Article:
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Who Cares About an Oxford Comma?

The Oxford comma has been the subject of a song by Vampire Weekend, a factor in a multi-million-dollar lawsuit, and the fodder for many Internet memes. Why do many people feel so strongly about this seemingly minor American English grammatical standard? When consulting style guides, most favor the Oxford comma. This includes the APA, Chicago Manual of Style, The MLA Style Manual, and the one on my shelf, Strunk and White's Elements of Style. Even Uncle Sam (the U.S. Government Printing Office Style Manual) supports it. Against the wave is the Associated Press Stylebook. Maybe some cling to the adage, “when in doubt, leave it out.” Maybe it is the extra space taken. For Oxford comma fans, of whom I am one, it is a matter of clarity.

What is an Oxford comma? The Oxford comma, also known as a serial comma, is a comma inserted immediately before the coordinating conjunction in a series of three or more terms. For example: My favorite vegetables are spinach, mushrooms, and yams. In that case, the Oxford comma is placed after “mushrooms.”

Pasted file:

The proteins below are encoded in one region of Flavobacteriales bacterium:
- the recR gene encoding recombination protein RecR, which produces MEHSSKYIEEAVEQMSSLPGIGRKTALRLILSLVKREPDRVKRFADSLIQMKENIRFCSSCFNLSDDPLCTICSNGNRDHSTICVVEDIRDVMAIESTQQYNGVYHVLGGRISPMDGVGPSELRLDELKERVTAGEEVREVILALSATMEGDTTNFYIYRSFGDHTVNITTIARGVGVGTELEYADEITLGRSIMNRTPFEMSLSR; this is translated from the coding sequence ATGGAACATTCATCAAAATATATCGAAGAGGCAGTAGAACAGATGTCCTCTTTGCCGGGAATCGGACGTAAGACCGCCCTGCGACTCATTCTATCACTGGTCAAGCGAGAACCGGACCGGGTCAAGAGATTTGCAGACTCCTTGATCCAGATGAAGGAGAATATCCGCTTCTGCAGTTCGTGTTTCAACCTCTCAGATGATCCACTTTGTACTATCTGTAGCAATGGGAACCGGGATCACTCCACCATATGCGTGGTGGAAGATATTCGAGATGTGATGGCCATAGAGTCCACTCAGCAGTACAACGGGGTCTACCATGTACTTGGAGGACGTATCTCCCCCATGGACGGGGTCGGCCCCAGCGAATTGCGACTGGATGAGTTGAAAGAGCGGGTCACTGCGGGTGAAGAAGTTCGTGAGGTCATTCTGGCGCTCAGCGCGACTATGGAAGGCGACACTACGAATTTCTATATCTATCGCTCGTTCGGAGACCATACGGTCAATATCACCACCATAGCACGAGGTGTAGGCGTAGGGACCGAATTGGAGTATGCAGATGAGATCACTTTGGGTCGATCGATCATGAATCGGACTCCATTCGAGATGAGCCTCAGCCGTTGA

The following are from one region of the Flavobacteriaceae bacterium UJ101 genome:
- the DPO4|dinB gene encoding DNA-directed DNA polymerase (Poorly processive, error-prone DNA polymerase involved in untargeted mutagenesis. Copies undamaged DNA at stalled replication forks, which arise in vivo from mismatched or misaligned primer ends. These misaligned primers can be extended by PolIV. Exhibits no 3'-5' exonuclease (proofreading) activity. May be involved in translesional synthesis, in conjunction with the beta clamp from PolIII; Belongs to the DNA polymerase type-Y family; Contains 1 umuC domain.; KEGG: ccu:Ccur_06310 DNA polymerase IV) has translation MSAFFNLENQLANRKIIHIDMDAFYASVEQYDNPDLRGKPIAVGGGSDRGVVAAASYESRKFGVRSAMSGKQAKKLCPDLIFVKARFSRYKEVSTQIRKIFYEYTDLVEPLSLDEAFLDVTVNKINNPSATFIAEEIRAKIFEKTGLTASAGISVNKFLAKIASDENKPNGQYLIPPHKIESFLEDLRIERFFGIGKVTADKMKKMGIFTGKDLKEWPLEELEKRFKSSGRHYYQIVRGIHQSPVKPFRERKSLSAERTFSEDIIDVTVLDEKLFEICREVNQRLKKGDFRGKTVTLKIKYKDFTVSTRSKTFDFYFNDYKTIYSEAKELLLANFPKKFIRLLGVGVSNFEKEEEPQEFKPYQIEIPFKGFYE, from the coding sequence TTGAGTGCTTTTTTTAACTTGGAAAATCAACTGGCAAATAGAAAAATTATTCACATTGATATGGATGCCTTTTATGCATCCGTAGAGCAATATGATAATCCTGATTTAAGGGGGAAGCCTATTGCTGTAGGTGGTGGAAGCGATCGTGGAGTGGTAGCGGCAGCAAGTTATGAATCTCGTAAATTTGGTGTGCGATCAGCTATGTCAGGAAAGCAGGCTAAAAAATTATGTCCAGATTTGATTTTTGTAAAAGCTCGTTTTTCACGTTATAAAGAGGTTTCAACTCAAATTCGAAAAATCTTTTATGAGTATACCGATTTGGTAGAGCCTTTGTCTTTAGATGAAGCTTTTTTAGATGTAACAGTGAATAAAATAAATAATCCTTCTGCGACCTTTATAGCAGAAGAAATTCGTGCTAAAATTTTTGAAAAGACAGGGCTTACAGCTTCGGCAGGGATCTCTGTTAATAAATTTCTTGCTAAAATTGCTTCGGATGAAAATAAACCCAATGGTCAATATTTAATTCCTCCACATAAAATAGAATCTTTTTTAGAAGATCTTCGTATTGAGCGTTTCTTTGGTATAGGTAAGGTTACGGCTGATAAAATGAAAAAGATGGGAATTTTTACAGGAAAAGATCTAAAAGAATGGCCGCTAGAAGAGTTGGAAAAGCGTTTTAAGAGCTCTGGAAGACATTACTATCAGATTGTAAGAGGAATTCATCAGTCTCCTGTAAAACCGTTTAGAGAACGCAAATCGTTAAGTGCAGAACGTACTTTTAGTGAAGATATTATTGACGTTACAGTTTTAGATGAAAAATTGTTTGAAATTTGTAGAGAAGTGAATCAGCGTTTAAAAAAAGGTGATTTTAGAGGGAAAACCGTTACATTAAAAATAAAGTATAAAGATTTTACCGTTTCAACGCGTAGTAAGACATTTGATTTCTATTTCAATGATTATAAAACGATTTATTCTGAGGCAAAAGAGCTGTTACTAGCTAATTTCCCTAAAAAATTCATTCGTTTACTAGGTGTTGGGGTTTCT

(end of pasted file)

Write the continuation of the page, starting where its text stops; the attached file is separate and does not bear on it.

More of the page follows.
Why is it important?

This comma provides clarity. It also is consistent with the spoken word. The comma represents a natural pause. It also gives equal weight to each item in the series. Omission of the comma can also change the meaning of the words. In the following example, the meaning could be misinterpreted. I enjoy camping with my sisters, Mark and John. Unless the writer’s sisters are named, Mark and John, this sentence is incorrect.

Be consistent.

Whichever stance you take on the Oxford comma, be consistent. Either consistently use the Oxford or don’t use it. When you mix your style, it can lead to ambiguity. Also, in the case of a persnickety resume reader, one way or the other can seem to be an error. It is important to embrace a style so your documents have a comfortable flow.

While most readers of your resume may not care about an Oxford comma, there are some that will. When creating a resume, remember that you are competing for an interview. Maybe nine out of ten will not care about the lack of a sophisticated format and the level of writing. Why risk that one reader will delete your resume based on punctuation or other non-standard formatting choices.

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